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In the religion of Hinduism, the act of worshipping Lord Siva through the performance of rituals that are both conventional and ancient, including the usage of mantras, tantras, kriyas, mudras, and abhishekam, is referred to as Shiva Puja.
The Champaka Flower Is Plagued With:
In the worship of Lord Shiva, the incense known as Champaka, sometimes called Golden Champa or Yellow Champak, is not utilised. There is an intriguing tale contained within the Shiv Purana that elucidates the rationale behind the exclusion of champaka flowers from the Shiva Puja ritual. A magnificent Champaka tree with an abundance of blossoms stood on the path leading to the Shiva Temple in Gokarna. When the Sage Narada was walking to the temple one day, he came across this tree and appreciated it. He looked around and saw a Brahmin priest standing close. He arrived with the intention of picking the flowers, but upon seeing Sage Narada, he decided against it. When asked by Sage Narada, the Brahmin said that he was on his way to a neighbouring village and just stood there enjoying the Champaka tree. Sage Narada questioned the Brahmin further. The Brahmin picked the flowers, placed them in a basket, and then hid them after Narada had gone inside the temple. Sage Narada once again came across the Brahmin after leaving the temple, and this time the Brahmin revealed that he was leaving to go back to his home. Sage Narada was concerned about this behaviour, so he went to the Champaka tree and asked it whether its flowers had been picked by anybody else. The Champa tree responded in the negative. But Sage Narada still had his reservations, so he returned to the temple to investigate. There, he discovered that the Shivling had been decorated with Champaka flowers. Sage Narada approached a man who was meditating nearby and inquired about who had presented Lord Shiva with these flowers. The man explained that a malevolent Brahmin visits the Shivling on a daily basis and sprinkles it with champa flowers. This behaviour has pleased Lord Shiva, and as a result of His blessings, the Brahmin has risen to a position of great authority in the King’s court, where he now bullies those who are less fortunate. Sage Narada travelled to Lord Shiva in order to inquire as to the motivations behind his assistance to the villain. A devotee who worships Shiva with Champaka flowers cannot be disobeyed, according to Shiva’s words. Sage Narada returned to the Champaka tree and chastised it for having lied to him earlier. He asserted that the devotion of Lord Shiva would never permit the use of champa flowers in any capacity. He also cursed the evil Brahmin, saying that he would be reborn as a demon and that the only way for him to achieve moksha would be for Lord Ram to kill him.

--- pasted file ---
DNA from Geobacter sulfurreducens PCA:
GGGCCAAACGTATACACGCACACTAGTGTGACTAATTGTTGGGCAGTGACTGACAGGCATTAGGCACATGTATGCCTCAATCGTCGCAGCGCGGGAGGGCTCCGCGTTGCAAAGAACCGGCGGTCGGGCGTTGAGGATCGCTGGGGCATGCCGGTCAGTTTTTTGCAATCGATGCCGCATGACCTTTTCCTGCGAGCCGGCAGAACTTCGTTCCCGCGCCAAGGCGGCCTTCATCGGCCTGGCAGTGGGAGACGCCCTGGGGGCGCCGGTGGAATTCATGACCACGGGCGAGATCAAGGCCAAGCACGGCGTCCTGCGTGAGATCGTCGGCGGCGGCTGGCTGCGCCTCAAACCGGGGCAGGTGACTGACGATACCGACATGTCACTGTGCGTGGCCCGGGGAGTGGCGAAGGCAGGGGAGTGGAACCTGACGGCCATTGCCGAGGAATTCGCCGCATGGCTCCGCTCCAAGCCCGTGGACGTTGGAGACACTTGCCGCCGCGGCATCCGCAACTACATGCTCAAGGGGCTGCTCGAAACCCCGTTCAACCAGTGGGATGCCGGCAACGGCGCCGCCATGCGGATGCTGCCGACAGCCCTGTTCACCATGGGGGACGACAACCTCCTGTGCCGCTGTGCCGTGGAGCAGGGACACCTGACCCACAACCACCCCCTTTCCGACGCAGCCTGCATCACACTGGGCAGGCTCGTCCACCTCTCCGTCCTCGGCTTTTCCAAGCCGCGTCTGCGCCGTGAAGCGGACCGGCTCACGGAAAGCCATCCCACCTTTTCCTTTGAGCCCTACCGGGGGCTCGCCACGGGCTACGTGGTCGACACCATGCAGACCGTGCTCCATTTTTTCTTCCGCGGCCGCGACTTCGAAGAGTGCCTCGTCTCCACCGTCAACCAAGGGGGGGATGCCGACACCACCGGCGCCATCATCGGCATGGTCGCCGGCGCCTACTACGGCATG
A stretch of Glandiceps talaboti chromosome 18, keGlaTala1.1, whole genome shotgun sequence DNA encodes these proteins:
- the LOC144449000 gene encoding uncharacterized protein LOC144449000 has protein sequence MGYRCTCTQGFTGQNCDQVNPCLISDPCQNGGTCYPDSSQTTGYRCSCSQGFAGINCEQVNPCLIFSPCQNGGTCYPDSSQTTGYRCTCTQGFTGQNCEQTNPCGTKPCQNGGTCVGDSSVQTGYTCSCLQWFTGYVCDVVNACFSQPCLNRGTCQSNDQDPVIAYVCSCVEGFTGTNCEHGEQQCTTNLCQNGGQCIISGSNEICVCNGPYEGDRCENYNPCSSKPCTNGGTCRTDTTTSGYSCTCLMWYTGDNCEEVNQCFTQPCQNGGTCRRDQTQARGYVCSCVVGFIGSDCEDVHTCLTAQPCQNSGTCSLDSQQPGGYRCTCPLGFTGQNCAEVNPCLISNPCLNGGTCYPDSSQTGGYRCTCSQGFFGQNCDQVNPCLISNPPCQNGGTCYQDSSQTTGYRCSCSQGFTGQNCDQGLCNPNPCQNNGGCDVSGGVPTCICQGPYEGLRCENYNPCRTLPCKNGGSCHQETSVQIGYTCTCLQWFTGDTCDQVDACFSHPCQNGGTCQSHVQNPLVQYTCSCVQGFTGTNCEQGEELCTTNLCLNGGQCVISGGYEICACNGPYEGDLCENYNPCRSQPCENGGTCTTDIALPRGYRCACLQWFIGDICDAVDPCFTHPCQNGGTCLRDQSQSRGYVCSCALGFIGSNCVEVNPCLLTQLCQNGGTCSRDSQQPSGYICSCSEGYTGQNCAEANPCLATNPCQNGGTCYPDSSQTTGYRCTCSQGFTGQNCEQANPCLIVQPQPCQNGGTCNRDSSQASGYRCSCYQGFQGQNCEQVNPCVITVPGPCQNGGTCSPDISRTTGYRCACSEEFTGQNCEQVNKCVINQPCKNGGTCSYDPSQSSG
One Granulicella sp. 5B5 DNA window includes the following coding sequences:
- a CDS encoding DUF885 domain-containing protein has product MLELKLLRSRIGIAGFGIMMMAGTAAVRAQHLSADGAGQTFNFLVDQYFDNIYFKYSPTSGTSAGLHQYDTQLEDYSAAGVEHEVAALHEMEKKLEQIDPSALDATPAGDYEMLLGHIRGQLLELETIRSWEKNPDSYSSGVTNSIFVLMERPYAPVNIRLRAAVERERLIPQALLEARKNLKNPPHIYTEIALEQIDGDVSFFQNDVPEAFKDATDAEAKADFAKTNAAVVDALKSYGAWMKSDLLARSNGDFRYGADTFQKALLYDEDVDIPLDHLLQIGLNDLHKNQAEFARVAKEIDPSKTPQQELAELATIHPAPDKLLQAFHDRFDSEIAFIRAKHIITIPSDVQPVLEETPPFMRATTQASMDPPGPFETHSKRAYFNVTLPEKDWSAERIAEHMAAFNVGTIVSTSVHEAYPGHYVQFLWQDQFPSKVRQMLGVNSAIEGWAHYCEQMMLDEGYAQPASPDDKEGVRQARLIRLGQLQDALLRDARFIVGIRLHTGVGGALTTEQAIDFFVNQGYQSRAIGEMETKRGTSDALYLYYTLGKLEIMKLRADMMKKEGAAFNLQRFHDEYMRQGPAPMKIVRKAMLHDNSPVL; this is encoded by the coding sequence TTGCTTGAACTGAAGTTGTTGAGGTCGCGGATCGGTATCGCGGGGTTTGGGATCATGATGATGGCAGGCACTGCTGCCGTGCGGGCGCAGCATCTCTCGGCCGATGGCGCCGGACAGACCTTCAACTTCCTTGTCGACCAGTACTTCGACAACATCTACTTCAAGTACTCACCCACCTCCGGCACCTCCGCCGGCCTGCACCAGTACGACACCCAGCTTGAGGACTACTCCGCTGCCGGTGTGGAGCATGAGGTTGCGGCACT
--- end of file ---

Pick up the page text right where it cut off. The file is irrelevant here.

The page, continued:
A Word About The Ketaki Flower:
Ketaki, also known as umbrella tree or screw pine or keura in Hindi, is not permitted to be used in any aspect of worship pertaining to Lord Shiva. Because Lord Shiva has placed a curse on it, it is not given as an offering during pujas or other forms of worship. There is a very interesting tale that is told about Ketaki Flower in the Puranas, which explains why it is forbidden to use it. Once upon a time, Lord Brahma and Lord Vishnu got into a dispute about who is more powerful. In order to resolve the conflict, Lord Shiva made his initial appearance in the shape of a Jyotirlinga or Lingodabhavamurti, which is described as a column of fire that has no beginning or end. This was done in front of Lord Vishnu and Lord Brahma. Lord Shiva became involved in the conflict and said that the victor would be whoever could discover the beginning or end of the Shivling. Lord Brahma and Lord Vishnu embarked on an adventure to discover the start and finish of the tremendous column of light. Lord Brahma took the appearance of a swan as he ascended, while Vishnu took the form of a boar when he descended. When Lord Vishnu tried to locate the base, he was unsuccessful and eventually conceded defeat. While ascending, Brahma came across a Ketaki flower and stopped to smell it. Brahma continued to climb, but he was unable to discover where the highest limits were. Therefore, He made the decision to seek assistance from the Ketaki flower. Brahma made the decision to return the Ketaki flower to Vishnu as a sign to Vishnu that he had completed the journey to the pinnacle of the pillar of light. Brahma is credited with discovering the Ketaki blossom atop the Jyotirlinga, where it served as a support for the linga. Shiva was furious by your falsehood. As punishment for speaking an untruth, Brahma received the curse that he would never again be adored by mankind on earth. In a similar manner, Ketaki was cursed in such a way that she could never again be utilised in the worship of Shiva. Ketaki has been permanently excluded from pujas and the worship of Lord Shiva as a result.